Josef Anton Poniatowski (1763-1813), was a soldier without a country. Poland was partitioned three times over the course of the 19th century. By 1795, there was no Poland on the European maps at all. That didn’t keep this prince from a lifetime of service. His personal motto was “God, Honor, Fatherland.”
Poniatowski first served in the Austrian army. In 1787, he distinguished himself by volunteering to lead an assault against the Turks at the fortress of Sabatch.
Siege of Sabatch, 1787 (Library of Congress)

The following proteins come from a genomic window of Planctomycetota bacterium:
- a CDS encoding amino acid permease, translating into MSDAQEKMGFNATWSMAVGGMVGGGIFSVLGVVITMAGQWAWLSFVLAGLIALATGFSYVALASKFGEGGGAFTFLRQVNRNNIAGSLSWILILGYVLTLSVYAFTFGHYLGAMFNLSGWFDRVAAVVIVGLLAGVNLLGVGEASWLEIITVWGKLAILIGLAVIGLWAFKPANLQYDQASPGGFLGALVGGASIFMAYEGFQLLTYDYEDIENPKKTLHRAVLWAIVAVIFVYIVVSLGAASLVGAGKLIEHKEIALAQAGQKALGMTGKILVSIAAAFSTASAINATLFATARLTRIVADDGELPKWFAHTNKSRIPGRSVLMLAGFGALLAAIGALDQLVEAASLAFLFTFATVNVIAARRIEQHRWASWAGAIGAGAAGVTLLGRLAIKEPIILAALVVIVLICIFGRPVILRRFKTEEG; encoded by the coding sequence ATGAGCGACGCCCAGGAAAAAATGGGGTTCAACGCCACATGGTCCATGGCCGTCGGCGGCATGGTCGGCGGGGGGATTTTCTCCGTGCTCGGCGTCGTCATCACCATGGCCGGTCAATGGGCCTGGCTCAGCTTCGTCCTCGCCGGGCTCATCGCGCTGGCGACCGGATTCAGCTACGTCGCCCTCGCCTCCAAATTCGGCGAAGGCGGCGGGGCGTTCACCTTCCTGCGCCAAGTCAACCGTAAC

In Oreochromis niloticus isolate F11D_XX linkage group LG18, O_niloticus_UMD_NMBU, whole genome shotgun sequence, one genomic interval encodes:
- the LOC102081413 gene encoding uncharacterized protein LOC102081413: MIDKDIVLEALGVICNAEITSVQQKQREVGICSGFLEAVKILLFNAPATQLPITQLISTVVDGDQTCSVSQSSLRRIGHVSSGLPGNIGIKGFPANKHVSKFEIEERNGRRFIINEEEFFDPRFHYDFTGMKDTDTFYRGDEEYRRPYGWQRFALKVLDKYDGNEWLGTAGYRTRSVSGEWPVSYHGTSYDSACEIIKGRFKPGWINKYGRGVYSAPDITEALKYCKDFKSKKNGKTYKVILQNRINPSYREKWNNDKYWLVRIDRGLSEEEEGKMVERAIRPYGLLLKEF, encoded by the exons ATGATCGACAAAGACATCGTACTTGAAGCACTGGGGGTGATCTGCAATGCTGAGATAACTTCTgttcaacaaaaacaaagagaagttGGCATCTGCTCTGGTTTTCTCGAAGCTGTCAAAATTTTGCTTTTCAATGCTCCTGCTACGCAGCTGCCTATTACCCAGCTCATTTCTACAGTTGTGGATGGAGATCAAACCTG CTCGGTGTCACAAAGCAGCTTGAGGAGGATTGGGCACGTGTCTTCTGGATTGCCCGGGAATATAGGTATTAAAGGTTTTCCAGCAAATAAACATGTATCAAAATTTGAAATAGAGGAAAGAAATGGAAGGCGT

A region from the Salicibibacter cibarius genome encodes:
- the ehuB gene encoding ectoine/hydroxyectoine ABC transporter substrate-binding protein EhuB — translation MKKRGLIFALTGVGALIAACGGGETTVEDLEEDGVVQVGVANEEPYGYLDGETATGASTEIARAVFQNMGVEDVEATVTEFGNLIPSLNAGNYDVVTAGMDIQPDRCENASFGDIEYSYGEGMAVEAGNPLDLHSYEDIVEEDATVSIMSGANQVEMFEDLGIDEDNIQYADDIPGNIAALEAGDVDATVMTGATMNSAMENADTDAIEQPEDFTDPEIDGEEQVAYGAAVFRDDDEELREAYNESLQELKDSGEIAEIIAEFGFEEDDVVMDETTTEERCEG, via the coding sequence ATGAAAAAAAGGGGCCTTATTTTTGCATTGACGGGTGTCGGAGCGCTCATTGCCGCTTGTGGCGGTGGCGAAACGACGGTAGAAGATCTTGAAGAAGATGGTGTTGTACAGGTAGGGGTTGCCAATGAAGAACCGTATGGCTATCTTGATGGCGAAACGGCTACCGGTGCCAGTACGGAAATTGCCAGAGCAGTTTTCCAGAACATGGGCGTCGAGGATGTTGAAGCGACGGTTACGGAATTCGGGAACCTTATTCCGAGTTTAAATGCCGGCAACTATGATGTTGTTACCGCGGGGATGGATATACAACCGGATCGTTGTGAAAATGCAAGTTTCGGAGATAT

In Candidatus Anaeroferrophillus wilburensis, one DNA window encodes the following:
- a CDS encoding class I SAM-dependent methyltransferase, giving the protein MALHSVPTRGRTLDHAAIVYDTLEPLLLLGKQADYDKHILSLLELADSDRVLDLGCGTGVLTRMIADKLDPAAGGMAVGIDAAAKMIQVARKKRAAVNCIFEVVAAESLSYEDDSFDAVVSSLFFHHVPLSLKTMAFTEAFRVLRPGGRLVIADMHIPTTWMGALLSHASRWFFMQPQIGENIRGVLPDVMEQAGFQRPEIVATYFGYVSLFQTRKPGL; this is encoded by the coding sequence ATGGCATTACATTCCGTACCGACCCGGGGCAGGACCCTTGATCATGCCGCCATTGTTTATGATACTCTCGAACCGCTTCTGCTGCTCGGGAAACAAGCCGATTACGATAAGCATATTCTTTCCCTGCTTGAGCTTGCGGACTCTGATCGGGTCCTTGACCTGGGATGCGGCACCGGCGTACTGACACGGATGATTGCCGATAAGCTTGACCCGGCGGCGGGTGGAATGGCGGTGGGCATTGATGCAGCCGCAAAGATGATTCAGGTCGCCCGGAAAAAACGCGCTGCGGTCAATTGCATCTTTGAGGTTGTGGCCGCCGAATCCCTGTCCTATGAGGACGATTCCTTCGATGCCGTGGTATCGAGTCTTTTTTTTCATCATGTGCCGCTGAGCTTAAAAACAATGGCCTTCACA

Poniatowski fought in the uprising of 1794 as a common soldier. Later, during the Napoleonic wars he served as the Minister of War for the newly created (by the French) Grand Duchy of Warsaw.
Then Poniatowski made military history as a daring, skilled, and courageous military commander fighting for the French (hoping that a triumphant Napoleon would one day restore the general’s beloved Poland).
In 1809, Poniatowski led a brilliant campaign against the Austrians seizing Lublin. Napoleon was impressed. He awarded Poniatowski a saber of honor. The general also received the Grand Eagle of the Legion of Honor and the Grand Cord of the Military Order.